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Letter to the editor: Don’t hesitate to dial 911, police non-emergency numbers

A University Police officer and cruiser near Mirror Lake Credit: Lantern file photo

A University Police officer and cruiser near Mirror Lake
Credit: Lantern file photo

Letter to the editor:

Taking responsibility for one’s own safety, as well as the safety of the community, begins with having the proper knowledge. While it’s pretty obvious you should call 911 to report a crime in progress, it’s not so obvious to everyone which other crimes might require dialing that number. Suppose there is a suspicious person hanging around outside your apartment. You know something might not be right, but what if you’re wrong? Read The Lantern’s article from Oct. 16 titled “Masturbation, indecency incidents reported off campus” and you’ll see some real-life examples of hesitation to call the police. Note the advice given by Columbus Division of Police Commander Christopher Bowling: “Don’t think twice about calling the police … If you see something that looks out of place, call. Just do us a favor and call.”

Commander Bowling provides good advice! The cops do their best work when we do our part as well by reporting possible criminal activity. The sooner we call, the sooner they can get there and perhaps catch a crook in the act. Waiting a few hours or a day, as in the news article, is not very effective!

However, let’s look at it from the witness’ point of view. Most people don’t dial 911 every day, so they’re not used to the idea. And what is obvious to a cop can be filled with ambiguity to a citizen. 911 is a great tool for quickly connecting to the proper authorities, but it’s only one tool. Remember the old saying, “If all you have is a hammer, then every problem looks like a nail?” Some people are going to question if what they’re seeing is an “emergency,” and the only “tool” they have doesn’t seem to fit.

Let’s look at this a little closer.

If you witness something truly disturbing enough to elicit an adrenaline dump, we can probably say it’s “important.” The simple three-digit 911 is not only the best choice, it will also be the easiest to use with shaking fingers. If you see a crime in progress, then a quick response is likewise indicated. But what if you aren’t sure? Do you have any other choices? Yes, you do: police non-emergency numbers.

The Columbus Police non-emergency number is 614-645-4545, while OSU police’s is 614-292-2121. At a minimum, I would recommend OSU students memorize these two numbers. Add some more if you live or work in any other police jurisdictions. Now you have a phone number to use even if you aren’t sure of the importance of your information.

There’s another reason to have the non-emergency number in your head. Sometimes, though it is quite rare, the 911 system is not operative. The other numbers give you an option, but only if you memorize them. Don’t just put them in your phone. Use your brain for a backup in case your phone is lost, broken or stolen. 

Some considerations when calling for help or to report a crime or unsafe condition: First, make sure you are safe. Get away from any danger if you can before you use the phone. Second, when connected, always give your location first. If your call is dropped or you are attacked, the police dispatcher at least knows where to send the cops to check out an unknown problem. Without that location, they have nothing to go on. Finally, don’t hang up until the dispatcher tells you to. She or he needs you to answer her or his questions to the best of your ability so she or he can get that info to the responding officers. Dispatchers’ roles are crucial, as is yours.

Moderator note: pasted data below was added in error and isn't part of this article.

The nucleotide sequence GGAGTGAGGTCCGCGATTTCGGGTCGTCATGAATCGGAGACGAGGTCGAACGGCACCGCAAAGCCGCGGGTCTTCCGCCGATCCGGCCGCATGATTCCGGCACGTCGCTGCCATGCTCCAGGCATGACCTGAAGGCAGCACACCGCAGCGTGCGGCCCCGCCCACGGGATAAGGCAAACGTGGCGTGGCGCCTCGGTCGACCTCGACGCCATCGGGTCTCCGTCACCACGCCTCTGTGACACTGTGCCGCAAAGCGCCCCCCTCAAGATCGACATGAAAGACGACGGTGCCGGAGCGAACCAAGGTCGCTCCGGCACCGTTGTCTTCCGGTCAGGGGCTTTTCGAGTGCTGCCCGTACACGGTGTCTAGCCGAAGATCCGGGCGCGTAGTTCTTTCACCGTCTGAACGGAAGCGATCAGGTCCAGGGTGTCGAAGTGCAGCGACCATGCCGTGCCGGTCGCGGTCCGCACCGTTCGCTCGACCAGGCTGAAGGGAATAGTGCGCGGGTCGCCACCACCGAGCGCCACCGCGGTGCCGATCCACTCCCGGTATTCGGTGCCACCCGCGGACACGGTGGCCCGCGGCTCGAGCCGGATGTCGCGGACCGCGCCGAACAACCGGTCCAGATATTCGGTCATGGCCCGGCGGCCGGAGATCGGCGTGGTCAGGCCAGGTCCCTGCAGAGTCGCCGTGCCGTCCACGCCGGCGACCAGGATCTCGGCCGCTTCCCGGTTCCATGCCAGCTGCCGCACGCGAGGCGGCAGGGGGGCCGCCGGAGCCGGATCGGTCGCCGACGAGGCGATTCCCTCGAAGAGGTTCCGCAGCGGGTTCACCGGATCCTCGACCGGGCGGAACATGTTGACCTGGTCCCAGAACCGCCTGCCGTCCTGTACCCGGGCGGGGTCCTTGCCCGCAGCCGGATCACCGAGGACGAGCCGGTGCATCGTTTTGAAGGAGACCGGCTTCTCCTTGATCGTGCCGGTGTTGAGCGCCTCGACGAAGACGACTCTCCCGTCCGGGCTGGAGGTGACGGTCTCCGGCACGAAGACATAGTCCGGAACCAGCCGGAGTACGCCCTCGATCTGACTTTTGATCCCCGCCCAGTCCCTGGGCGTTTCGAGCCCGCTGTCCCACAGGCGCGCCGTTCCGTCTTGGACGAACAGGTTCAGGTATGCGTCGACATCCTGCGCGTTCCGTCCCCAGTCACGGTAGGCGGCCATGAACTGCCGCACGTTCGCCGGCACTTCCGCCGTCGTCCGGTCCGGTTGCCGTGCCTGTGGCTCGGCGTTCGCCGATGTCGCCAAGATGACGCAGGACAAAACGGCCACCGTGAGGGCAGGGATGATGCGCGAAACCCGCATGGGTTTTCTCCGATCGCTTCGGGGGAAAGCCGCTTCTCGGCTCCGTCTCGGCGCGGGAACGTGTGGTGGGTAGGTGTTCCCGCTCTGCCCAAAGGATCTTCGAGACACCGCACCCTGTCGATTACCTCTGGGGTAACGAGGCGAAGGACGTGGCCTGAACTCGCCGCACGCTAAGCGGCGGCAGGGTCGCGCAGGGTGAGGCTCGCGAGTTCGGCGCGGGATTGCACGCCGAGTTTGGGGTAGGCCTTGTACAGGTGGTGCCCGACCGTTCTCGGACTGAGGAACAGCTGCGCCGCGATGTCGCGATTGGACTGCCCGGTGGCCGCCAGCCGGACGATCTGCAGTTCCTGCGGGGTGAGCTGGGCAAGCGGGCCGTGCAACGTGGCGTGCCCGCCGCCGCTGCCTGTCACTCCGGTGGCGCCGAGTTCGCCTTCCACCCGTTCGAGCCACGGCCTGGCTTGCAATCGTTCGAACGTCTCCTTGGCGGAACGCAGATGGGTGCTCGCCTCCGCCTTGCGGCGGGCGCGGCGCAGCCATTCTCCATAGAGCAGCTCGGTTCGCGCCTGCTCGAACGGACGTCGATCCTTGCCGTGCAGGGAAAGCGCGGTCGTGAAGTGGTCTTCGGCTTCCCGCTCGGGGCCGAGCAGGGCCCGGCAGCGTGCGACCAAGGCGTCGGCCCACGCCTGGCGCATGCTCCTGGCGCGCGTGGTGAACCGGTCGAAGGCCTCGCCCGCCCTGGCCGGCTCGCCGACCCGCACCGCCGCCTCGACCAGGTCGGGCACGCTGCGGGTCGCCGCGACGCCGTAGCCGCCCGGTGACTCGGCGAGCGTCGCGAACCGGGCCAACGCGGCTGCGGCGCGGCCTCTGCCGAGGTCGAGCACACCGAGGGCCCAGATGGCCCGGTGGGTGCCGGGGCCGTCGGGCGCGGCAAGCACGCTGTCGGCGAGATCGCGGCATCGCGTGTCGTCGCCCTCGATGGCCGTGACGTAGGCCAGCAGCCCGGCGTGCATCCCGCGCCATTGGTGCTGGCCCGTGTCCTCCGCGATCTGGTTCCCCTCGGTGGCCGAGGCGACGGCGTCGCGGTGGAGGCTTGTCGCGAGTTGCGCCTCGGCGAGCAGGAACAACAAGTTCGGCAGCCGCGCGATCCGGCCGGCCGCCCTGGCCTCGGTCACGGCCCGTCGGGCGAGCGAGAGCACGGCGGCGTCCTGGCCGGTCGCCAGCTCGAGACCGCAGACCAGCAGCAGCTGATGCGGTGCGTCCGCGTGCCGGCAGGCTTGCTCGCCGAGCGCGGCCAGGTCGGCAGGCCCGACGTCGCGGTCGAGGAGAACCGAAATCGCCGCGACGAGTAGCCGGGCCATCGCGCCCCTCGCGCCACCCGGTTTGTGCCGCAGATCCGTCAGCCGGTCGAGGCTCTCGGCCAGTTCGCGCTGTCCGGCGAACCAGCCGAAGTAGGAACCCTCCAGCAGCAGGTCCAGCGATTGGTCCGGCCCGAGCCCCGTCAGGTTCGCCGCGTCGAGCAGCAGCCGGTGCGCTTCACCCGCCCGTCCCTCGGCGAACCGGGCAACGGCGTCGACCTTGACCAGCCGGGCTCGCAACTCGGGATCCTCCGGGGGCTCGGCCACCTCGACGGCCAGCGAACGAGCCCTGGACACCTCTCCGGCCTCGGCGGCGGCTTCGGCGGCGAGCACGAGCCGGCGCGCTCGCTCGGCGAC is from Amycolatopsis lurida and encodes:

As you’re talking on the phone, keep your head turning to try to observe everything around you. Danger doesn’t always stay in one place. There could be more going on than you first noticed.

Review the above steps. Remember that Commander Bowling wants you to call the police without even “thinking twice.” Just do it. If you still have doubts, call the non-emergency number. What to you might be ambiguous could be crucial information for police.

Consider the following scenarios:

You’re out with three friends when one of them gets in a shouting match with a stranger. After trying to de-escalate the situation to no avail, you suspect a fight is about to start. Your friend, who has a very short fuse, won’t back down or listen to reason. What do you do?

You are in your apartment when you hear a scream from outside. You pause and listen, and go to the window. You see someone outside, maybe two or three people, but you can’t tell what they’re doing. It doesn’t feel right. What do you do?

You’re at a party. More than a few people are drunk. A woman you don’t know has had a bit too much and you see a guy gently picking her up and starting to take her down a hall to another room. What do you do? Do you do anything? If so, what?

I hope you chose “dial 911” as your choice in the first two scenarios. As for the last scenario, it’s addressed in a pamphlet from Student Life’s Sexual Violence Education and Support titled “Buckeyes Got Your Back.” This resource impressed me with its clear description of the problem (sexual assault and lack of consent) and the steps to take if one observes a potential sexual assault situation. Here is the link to that pamphlet’s website: swc.osu.edu/sexual-violence/buckeyes-got-your-back/

In the meantime, you have some phone numbers to memorize.

Karl Spaulding
Campus crime prevention advocate who works for OSU’s Department of Public Safety

Spaulding noted his views do not represent his employer’s views.


  1. Makes divinest sense and not much madness.

  2. Well, thank you anon.


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